The Corruption of Apology

True apologies are precious. They’re a secular process of remediation, drawing on moral intuitions shared by many religious traditions. They encourage membership in one’s moral community because they are fundamentally relational: They heal the bond between wrongdoer and wronged. By temporarily humbling the perpetrator and vindicating the victim, they pave the way for both sides to make up. 

Apologies presuppose that there is some sort of moral community that shares a sense of right and wrong to which both the wronged and the wrongdoer belong. By apologizing, the wrongdoer embraces the norm that he violated. By doing that personally, ideally face to face, he works to heal his wounded relationships. And so he invites his victims to forgive, release their resentment, and move on. 

We all depend on apologies and forgiveness to go on living with one another. Husbands and wives admit their faults and patch up their differences. Kids on playgrounds say they’re sorry and then get back to recess. Coworkers talk through misunderstandings. As Hannah Arendt argued in The Human Condition, we wrong one another every day, and we learn to forgive constantly so that we can start afresh. The alternative is trapping ourselves in endless cycles of vengeance. 

Stephanos Bibas, “The Corruption of Apology.” July 27, 2022

What I found interesting about this commentary was how it explicitly lays out what is necessary for an apology to have meaning, i.e.:

  1. A shared norm that was violated.
  2. A person who violated the norm and a person effected by the violation.
  3. Discussion and acknowledgment to observe the norm in the future.

A shared norm implies membership in a community, or at least a relationship between two people. Of course, some norms are universal, or nearly so. Murder, stealing, lying and so forth are generally disapproved of. However, the norms may be different between members of a community and The Other, or outsiders. However, a morality that has double-standards, one for the in-group and one for the out-group, is a dubious morality. Yet, they exist and are common.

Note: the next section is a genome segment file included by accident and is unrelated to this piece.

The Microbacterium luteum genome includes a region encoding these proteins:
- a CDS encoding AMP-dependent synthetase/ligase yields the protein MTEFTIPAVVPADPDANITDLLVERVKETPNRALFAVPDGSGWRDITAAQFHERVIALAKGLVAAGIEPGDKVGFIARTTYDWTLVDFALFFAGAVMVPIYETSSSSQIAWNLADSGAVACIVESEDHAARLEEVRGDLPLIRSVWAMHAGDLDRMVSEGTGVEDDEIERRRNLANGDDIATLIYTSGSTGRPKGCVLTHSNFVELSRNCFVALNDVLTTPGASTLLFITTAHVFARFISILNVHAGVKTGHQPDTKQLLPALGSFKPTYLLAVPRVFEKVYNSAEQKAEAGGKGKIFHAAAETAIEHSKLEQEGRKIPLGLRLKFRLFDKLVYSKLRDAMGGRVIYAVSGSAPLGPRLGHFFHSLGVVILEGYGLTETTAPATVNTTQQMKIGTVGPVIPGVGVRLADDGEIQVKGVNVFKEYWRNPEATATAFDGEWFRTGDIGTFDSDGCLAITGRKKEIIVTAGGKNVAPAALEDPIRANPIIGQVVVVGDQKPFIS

The enumeration is interesting. It really cuts to the heart of a common class of problems in our modern world. The article focuses on the fact that norms are in dispute in different communities, but I think there are more interesting aspects of this problem.

Some people are toxic. They have no regard for norms. They will not acknowledge that they have harmed anyone. They will not discuss it beyond making excuses, like those you see in A Narcissist’s Prayer. You will never get a real apology from such a person.

The other side of it, that the article does discuss, is that our online environments pretend to community, but they aren’t actual communities. We have “friends” that aren’t really our friends. There are people trying to enforce norms without community and often on behalf of others. It turns it more into blood sport, where we are allies promoting the agenda of different teams.

For example, I believe in equal rights for women. I would like to see structures of institutional racism broken down. I think we should broaden our acceptance of the various sexualities between consenting adults. I think there are serious problems of class than need to be addressed, and we need greater opportunities for success for people living in poverty. But, as a white, male, heteronormative person that is not living in poverty, what are my responsibilities to forward those various agendas?

Is a country a community? A state? A city? Or even a neighborhood? And when I think about the communities and norms I subscribe to, does believing in a norm make a community? It can. You can forge a community based on a shared norm or values. But, you need both. If you want to promote values – or norms, it needs to be done in the context of a community. You cannot impose them from outside. And, even a community is not enough, you need to promote them in relationship with other people that you know. Values that abstract out real people, with real flaws, aren’t much of a value, just as getting people to apologize, not to some person, but to the world, isn’t a real apology.